- Pierce Egan, Life in London; or the Day and Night Scenes of Jerry Hawthorn, Esq. And his elegant friend Corinthian Tom, accompanied by Bob Logic, the Oxonian, in their Sprees through the Metropolis (1821), p. 14.Back to (1)
- Henry James, Novels 1886–1890, ed. Daniel Mark Fogel (New York, 1989).Back to (2)
I am pleased to be able to acknowledge my gratitude to Mark Bills for his thoughtful and balanced review of my book. His comments throughout are very fair but in two instances may perhaps create a misleading impression. I would thus like to address these briefly before engaging with more substantive issues.
Lest the comment that my book 'does not contain a bibliography' should suggest a lack of scholarly documentation, let me state that 31 pages of notes provide bibliographical references, which are indexed. My publisher set an extremely strict word limit and the inclusion, however desirable, of a voluminous list of works consulted would have entailed reducing the text or illustrations by an equivalent number of words.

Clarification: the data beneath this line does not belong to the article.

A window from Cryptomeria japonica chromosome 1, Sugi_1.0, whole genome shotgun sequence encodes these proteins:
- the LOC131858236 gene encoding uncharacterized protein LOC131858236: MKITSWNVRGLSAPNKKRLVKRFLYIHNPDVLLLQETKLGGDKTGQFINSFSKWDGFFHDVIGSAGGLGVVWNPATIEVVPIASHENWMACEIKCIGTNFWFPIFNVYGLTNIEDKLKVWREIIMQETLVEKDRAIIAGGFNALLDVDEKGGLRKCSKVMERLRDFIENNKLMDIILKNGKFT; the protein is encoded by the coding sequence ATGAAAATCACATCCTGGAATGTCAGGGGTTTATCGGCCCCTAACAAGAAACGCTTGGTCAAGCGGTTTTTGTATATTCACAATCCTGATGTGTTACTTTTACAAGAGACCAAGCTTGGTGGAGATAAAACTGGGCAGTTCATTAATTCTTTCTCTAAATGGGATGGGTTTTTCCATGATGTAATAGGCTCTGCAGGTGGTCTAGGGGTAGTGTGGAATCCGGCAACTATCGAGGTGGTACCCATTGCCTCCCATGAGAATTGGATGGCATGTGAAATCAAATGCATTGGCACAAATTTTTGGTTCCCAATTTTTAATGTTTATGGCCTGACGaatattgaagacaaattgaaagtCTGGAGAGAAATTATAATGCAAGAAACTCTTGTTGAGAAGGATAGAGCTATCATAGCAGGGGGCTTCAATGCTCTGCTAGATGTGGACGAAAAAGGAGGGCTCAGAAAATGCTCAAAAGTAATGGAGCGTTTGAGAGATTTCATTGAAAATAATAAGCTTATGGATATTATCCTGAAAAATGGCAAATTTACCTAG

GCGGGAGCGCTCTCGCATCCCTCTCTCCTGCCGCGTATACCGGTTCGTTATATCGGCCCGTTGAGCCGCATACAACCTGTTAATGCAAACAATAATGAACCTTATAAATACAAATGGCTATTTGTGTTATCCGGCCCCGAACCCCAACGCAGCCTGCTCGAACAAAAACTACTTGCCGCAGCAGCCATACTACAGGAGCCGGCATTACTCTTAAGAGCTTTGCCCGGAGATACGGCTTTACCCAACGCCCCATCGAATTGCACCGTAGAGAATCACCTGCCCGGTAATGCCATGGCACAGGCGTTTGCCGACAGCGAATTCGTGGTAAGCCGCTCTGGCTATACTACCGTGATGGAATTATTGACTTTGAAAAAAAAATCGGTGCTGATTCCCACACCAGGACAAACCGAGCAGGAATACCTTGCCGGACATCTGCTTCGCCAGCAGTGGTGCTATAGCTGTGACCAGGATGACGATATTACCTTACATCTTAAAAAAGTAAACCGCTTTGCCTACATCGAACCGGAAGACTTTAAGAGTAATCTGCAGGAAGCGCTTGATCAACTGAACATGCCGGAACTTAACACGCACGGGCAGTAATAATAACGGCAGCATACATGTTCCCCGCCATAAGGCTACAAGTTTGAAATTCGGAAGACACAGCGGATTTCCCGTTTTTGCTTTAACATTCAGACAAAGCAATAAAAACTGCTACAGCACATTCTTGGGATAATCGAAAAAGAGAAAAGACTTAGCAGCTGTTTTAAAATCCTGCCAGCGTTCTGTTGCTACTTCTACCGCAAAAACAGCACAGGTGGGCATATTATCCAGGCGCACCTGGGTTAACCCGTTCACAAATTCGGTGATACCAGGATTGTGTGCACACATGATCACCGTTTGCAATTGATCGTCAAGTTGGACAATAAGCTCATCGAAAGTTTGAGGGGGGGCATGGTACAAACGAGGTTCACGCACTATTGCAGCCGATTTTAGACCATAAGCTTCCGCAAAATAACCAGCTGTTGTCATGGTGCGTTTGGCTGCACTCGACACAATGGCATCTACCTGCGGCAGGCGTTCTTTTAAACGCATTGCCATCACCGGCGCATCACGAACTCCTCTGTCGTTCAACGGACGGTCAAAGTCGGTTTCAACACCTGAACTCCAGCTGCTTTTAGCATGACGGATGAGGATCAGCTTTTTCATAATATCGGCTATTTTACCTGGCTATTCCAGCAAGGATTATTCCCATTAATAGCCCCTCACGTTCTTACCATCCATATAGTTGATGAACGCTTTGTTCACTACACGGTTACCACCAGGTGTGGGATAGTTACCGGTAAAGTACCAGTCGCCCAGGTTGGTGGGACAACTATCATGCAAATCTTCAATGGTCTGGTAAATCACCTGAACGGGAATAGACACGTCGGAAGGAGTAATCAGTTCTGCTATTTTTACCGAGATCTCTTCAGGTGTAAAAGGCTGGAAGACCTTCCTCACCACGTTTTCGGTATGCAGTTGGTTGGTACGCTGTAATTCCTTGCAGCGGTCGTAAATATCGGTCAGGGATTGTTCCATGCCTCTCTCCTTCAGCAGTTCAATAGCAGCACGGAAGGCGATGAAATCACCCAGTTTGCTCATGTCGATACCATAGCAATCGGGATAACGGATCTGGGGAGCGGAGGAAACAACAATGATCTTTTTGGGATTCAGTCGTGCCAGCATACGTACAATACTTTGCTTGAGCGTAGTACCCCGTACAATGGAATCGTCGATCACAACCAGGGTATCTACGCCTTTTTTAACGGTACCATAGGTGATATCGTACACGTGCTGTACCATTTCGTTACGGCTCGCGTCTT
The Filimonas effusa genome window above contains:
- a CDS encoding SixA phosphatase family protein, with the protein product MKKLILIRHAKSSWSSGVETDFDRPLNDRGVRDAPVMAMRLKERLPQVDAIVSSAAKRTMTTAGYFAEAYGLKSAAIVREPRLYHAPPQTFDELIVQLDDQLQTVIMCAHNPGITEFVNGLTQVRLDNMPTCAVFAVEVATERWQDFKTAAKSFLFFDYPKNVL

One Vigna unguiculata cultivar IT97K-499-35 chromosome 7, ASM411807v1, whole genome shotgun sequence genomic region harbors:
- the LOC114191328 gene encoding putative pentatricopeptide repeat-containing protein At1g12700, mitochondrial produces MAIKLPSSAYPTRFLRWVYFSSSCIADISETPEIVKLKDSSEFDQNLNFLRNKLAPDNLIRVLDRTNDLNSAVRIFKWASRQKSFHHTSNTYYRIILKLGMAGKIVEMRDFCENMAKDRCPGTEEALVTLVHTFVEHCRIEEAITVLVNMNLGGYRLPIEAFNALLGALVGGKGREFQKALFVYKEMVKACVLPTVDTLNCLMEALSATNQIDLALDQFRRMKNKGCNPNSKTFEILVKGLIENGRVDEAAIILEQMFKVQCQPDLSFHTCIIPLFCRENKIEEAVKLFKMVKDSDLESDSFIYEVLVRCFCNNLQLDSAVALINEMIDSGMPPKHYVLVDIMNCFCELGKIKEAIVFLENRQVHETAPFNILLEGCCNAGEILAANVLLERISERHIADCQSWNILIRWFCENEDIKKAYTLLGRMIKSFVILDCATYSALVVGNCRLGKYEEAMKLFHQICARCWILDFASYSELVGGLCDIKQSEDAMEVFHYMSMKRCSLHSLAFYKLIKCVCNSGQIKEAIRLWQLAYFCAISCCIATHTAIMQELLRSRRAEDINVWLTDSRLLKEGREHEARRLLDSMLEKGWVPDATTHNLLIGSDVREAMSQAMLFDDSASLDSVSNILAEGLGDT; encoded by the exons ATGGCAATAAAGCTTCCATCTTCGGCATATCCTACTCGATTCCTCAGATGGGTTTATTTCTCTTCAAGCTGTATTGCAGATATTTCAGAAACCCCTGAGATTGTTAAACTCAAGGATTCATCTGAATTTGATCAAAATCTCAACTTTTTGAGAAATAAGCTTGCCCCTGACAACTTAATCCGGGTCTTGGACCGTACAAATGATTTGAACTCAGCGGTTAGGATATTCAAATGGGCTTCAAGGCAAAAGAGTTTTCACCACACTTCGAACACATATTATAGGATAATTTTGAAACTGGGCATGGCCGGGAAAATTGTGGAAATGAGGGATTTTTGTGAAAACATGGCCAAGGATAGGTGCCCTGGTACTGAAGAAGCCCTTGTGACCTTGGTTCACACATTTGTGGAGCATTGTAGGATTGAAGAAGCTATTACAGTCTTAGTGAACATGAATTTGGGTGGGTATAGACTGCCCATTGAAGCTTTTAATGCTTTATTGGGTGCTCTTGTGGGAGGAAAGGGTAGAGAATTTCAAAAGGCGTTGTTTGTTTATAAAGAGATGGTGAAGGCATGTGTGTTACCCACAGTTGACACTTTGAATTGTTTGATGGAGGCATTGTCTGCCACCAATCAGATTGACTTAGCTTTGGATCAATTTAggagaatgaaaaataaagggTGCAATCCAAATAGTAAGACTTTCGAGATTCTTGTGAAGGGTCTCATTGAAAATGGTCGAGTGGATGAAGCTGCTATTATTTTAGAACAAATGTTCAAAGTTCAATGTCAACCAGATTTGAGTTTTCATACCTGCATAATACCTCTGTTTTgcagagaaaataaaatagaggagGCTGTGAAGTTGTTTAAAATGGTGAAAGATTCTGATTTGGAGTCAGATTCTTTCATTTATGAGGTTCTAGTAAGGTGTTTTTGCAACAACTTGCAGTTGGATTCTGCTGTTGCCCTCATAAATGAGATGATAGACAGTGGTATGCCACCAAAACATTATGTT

It is suggested that my treatment of visual culture either excludes popular culture and imagery or discusses graphic media only to make a socio-historical point. The last remark is true of my use of Punch illustrations but elsewhere I discuss works by Thomas Rowlandson, George Cruikshank, James Gillray, London panoramas and topographical prints, and a painting by the music-hall performer John Orlando Parry. My discussions of Victorian visual culture do indeed focus on 'high-art' forms but encompass less prestigious works by Arthur Boyd Houghton, John Ritchie, Henry Pether and Phoebus Levin and give attention to Hablot Knight Browne's illustrations of Dickens.
The selection of material was of course indivisible from the methodological approach which I adopted. My first book, Poetry, Painting and Ideas, 1885–1914 (Basingstoke, 1985) [American title, Symbol to Vortex (New York, 1985)] was concerned with formalistic comparisons between literature and painting of the kind which Dr Bills would have wished to see included in this present book. Subsequently, however, my research has moved away from formalistic 'word and image' studies; instead, my current interests lie in the ways in which verbal and visual 'representations' influence the individual and social construction of what we take to be 'reality'. In this respect, my book intervenes in some controversies which have occupied literary studies and historiography since the ‘linguistic turn’.